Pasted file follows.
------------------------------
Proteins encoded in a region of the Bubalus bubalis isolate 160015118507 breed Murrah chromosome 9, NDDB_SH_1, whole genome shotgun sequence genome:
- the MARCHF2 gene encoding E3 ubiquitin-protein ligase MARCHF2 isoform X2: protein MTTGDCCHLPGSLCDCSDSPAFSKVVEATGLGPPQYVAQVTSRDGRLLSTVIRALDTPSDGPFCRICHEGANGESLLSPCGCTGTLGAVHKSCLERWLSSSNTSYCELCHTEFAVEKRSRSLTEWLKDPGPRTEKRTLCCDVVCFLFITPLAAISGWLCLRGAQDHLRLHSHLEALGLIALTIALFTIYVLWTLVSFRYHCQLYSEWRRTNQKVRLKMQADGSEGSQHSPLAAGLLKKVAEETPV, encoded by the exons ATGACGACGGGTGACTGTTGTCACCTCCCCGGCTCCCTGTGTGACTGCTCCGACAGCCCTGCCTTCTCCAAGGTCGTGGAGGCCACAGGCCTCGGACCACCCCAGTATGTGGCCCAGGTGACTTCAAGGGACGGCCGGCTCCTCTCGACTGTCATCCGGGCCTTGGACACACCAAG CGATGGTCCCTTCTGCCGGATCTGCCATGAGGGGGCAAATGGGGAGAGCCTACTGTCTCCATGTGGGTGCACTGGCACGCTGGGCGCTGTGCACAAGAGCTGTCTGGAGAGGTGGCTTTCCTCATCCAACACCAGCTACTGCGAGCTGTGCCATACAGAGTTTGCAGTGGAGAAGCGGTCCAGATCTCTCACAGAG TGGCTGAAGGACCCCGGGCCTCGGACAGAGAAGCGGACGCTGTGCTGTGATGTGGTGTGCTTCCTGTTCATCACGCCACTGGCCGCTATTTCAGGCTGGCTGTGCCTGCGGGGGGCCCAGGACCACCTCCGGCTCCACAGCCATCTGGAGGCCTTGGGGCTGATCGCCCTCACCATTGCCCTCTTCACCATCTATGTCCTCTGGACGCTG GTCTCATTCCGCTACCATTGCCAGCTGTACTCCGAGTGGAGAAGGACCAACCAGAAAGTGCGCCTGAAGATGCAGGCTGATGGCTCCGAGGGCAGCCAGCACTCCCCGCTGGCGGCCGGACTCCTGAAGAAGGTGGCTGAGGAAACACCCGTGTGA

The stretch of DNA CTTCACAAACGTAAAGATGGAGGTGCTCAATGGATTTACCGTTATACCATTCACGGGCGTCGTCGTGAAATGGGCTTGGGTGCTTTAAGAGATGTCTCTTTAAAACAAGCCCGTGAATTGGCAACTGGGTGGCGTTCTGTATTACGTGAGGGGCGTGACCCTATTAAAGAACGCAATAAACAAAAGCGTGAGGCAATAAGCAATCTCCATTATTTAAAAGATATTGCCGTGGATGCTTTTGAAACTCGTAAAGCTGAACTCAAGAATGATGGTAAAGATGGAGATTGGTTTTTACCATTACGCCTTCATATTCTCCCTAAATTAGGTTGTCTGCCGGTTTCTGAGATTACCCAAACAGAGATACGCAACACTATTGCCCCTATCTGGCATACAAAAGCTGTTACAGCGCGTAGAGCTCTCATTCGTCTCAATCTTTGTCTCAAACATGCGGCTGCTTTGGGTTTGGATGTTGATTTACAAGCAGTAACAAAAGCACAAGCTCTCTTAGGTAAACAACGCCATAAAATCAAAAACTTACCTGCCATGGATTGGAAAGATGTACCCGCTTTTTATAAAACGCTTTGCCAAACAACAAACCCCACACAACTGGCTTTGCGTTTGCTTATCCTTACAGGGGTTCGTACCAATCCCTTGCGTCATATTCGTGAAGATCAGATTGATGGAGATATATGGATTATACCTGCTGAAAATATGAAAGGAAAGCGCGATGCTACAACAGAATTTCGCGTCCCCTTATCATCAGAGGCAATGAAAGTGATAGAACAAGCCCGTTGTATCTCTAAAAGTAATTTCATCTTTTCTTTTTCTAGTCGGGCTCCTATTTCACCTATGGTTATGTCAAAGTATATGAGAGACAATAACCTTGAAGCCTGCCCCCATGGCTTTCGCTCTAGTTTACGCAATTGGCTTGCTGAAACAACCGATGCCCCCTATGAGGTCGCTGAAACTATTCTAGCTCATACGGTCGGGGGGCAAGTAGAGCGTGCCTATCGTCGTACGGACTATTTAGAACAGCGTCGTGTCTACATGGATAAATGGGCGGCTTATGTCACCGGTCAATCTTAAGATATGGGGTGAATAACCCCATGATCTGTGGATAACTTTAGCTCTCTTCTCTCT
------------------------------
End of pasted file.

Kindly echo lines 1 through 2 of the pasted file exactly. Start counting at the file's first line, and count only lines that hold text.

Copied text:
Proteins encoded in a region of the Bubalus bubalis isolate 160015118507 breed Murrah chromosome 9, NDDB_SH_1, whole genome shotgun sequence genome:
- the MARCHF2 gene encoding E3 ubiquitin-protein ligase MARCHF2 isoform X2: protein MTTGDCCHLPGSLCDCSDSPAFSKVVEATGLGPPQYVAQVTSRDGRLLSTVIRALDTPSDGPFCRICHEGANGESLLSPCGCTGTLGAVHKSCLERWLSSSNTSYCELCHTEFAVEKRSRSLTEWLKDPGPRTEKRTLCCDVVCFLFITPLAAISGWLCLRGAQDHLRLHSHLEALGLIALTIALFTIYVLWTLVSFRYHCQLYSEWRRTNQKVRLKMQADGSEGSQHSPLAAGLLKKVAEETPV, encoded by the exons ATGACGACGGGTGACTGTTGTCACCTCCCCGGCTCCCTGTGTGACTGCTCCGACAGCCCTGCCTTCTCCAAGGTCGTGGAGGCCACAGGCCTCGGACCACCCCAGTATGTGGCCCAGGTGACTTCAAGGGACGGCCGGCTCCTCTCGACTGTCATCCGGGCCTTGGACACACCAAG CGATGGTCCCTTCTGCCGGATCTGCCATGAGGGGGCAAATGGGGAGAGCCTACTGTCTCCATGTGGGTGCACTGGCACGCTGGGCGCTGTGCACAAGAGCTGTCTGGAGAGGTGGCTTTCCTCATCCAACACCAGCTACTGCGAGCTGTGCCATACAGAGTTTGCAGTGGAGAAGCGGTCCAGATCTCTCACAGAG TGGCTGAAGGACCCCGGGCCTCGGACAGAGAAGCGGACGCTGTGCTGTGATGTGGTGTGCTTCCTGTTCATCACGCCACTGGCCGCTATTTCAGGCTGGCTGTGCCTGCGGGGGGCCCAGGACCACCTCCGGCTCCACAGCCATCTGGAGGCCTTGGGGCTGATCGCCCTCACCATTGCCCTCTTCACCATCTATGTCCTCTGGACGCTG GTCTCATTCCGCTACCATTGCCAGCTGTACTCCGAGTGGAGAAGGACCAACCAGAAAGTGCGCCTGAAGATGCAGGCTGATGGCTCCGAGGGCAGCCAGCACTCCCCGCTGGCGGCCGGACTCCTGAAGAAGGTGGCTGAGGAAACACCCGTGTGA